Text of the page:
3 May 2008

Credit crisis far from over: expert

Geoffrey Newman | May 02, 2008

A DERIVATIVES expert who two years ago warned of a potential meltdown in global credit markets has cautioned that the crisis is far from over, and has endorsed recent calls to relax controls on inflation and allow higher prices to help markets trade their way out of their problems.

Longtime critic of derivatives markets, Satyajit Das, says those who believe the US sub-prime loans crisis, and the drought in credit markets it triggered, are nearly over are wrong.

"I think the cycle has some way to run yet," he told a Financial Services Institute of Australasia function in Sydney yesterday. "It's a matter of years, not a matter of months."

In particular, investors in the US stock market, which has climbed off its lows amid a growing mood that the worst of the crunch was over, were being too optimistic, he said.

The author of Traders, Guns & Money warned that many of the problem financial instruments were still hidden and the total amount of debt attached to them largely unknown.

Losses incurred by US banks were certain to rise as $US1 trillion ($1.06 trillion) in sub-prime housing loans was due to reset to higher interest rates in the next two years.

The use of credit card debt -- now totalling $US915 billion -- was cushioning US home owners. But, in an ominous sign, card issuers were rapidly increasing their provisions for bad debts, by as much as 500 per cent in the case of one bank.

The use of sub-prime debt structures was also a feature of other markets, such as private equity, where $US300 billion in loans were due to be refinanced in the next two years.

Mr Das said another $US1-$US5 trillion of assets would have to come back on to US bank balance sheets as a result of defaults on housing and other debts, and it was unclear how the banks could fund them -- issuance of preference shares by US banks was already at a record high. He said losses at financial institutions from the credit crunch were likely to almost double to $US400 billion.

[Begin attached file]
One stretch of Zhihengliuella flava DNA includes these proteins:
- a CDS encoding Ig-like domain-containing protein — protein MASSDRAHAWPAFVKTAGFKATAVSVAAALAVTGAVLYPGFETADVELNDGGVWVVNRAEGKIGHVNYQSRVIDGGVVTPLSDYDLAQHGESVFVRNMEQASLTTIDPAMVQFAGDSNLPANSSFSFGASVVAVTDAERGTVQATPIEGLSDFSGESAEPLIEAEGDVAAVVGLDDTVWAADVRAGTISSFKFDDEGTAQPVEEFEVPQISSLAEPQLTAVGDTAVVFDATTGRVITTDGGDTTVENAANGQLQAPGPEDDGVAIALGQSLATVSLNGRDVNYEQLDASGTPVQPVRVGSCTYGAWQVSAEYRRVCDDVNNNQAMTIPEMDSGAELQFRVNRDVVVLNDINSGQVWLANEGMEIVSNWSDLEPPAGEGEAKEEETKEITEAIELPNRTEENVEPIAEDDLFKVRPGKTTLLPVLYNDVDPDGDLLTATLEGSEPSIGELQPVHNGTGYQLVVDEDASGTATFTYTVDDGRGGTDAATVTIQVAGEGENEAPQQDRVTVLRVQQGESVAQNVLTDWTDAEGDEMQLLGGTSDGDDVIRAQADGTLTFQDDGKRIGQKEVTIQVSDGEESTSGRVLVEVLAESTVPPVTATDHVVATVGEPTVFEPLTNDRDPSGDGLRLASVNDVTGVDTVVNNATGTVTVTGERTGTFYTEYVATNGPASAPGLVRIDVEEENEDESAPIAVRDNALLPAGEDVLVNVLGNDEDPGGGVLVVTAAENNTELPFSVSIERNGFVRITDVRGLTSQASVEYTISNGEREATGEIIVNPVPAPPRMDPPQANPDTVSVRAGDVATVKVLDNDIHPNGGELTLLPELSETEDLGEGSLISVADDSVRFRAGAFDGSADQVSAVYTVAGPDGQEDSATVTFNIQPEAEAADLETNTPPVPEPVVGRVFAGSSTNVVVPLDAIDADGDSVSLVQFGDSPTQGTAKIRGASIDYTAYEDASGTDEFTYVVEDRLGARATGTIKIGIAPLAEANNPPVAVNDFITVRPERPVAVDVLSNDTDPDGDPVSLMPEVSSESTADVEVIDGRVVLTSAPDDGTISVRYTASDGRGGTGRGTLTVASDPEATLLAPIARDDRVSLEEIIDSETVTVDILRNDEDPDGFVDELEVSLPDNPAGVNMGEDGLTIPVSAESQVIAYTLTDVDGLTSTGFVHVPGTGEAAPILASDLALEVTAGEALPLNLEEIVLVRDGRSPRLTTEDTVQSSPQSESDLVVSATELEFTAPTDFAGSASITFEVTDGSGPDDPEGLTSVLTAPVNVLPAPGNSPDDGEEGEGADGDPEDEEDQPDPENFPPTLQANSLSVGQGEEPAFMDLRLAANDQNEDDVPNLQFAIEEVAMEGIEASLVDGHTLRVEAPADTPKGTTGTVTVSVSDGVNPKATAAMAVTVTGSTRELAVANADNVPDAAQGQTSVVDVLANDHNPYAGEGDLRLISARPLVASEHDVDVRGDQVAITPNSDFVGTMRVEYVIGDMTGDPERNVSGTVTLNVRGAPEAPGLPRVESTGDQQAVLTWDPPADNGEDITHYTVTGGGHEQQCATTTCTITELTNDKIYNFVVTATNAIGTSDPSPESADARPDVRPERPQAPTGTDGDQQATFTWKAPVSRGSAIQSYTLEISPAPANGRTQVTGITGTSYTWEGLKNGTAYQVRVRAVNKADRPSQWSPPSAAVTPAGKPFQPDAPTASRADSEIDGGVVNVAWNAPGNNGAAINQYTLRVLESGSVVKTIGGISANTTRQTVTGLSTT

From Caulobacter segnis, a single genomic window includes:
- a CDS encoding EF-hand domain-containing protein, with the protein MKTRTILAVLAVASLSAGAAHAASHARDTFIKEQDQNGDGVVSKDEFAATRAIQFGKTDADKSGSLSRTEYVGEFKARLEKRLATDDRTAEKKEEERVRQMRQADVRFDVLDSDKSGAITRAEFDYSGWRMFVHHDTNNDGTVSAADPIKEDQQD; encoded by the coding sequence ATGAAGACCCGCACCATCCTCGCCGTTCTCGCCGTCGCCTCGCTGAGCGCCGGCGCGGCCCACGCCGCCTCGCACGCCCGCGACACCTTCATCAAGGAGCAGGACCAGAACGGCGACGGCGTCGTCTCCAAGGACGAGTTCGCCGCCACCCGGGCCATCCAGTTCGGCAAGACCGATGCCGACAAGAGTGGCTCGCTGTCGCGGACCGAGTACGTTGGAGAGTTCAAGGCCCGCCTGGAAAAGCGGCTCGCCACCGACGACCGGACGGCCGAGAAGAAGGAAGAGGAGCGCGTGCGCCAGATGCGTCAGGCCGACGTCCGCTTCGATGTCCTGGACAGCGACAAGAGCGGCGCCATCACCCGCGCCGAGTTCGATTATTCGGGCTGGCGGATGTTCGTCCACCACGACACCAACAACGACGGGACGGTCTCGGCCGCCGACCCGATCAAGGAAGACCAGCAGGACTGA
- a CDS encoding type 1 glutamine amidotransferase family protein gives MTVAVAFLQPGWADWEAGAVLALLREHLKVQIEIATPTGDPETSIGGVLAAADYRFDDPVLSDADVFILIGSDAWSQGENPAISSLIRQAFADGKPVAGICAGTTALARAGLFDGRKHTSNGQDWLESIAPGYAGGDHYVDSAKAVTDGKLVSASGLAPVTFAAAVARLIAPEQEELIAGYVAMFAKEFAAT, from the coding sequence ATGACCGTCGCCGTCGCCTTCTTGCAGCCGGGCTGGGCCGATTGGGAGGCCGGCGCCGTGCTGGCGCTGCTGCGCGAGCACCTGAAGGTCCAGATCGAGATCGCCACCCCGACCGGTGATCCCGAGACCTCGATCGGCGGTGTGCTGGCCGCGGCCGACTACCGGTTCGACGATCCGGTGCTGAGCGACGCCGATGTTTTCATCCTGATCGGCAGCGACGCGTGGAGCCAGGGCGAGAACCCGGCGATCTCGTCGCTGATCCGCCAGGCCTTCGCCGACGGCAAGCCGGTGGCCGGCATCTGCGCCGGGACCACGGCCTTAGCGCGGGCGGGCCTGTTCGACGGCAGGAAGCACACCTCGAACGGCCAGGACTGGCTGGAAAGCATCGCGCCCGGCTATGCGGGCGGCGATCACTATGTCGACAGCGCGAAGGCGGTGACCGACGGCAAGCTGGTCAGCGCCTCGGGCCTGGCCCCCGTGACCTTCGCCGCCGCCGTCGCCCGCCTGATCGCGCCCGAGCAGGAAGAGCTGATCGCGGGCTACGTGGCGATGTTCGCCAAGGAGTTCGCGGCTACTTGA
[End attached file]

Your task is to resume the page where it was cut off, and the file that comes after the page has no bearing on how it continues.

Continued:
There were also second-round effects to come as the damage done to the real economy from financial sector losses fed back into further bank losses.

Mr Das said there needed to be a massive reduction in debt levels globally or a "nuclear deleveraging" before the crisis could be said to be over. That could be achieved through an economic crash "on the scale of 1929" but allowing inflation to rise would help to avoid that scenario. Higher inflation was a legitimate policy option since it reduced the real value of debt and gave companies and individuals breathing space to reduce their leverage by helping to put a floor under asset prices.

His comments come as some economists urge Australia's Reserve Bank to relax its inflation targeting policy to help avoid a severe economic downturn.

He acknowledged that as inflation rose higher it was more difficult to control it, but noted the global economy was moving into a period of higher inflation anyway. "It could be the lesser of two evils," he said.

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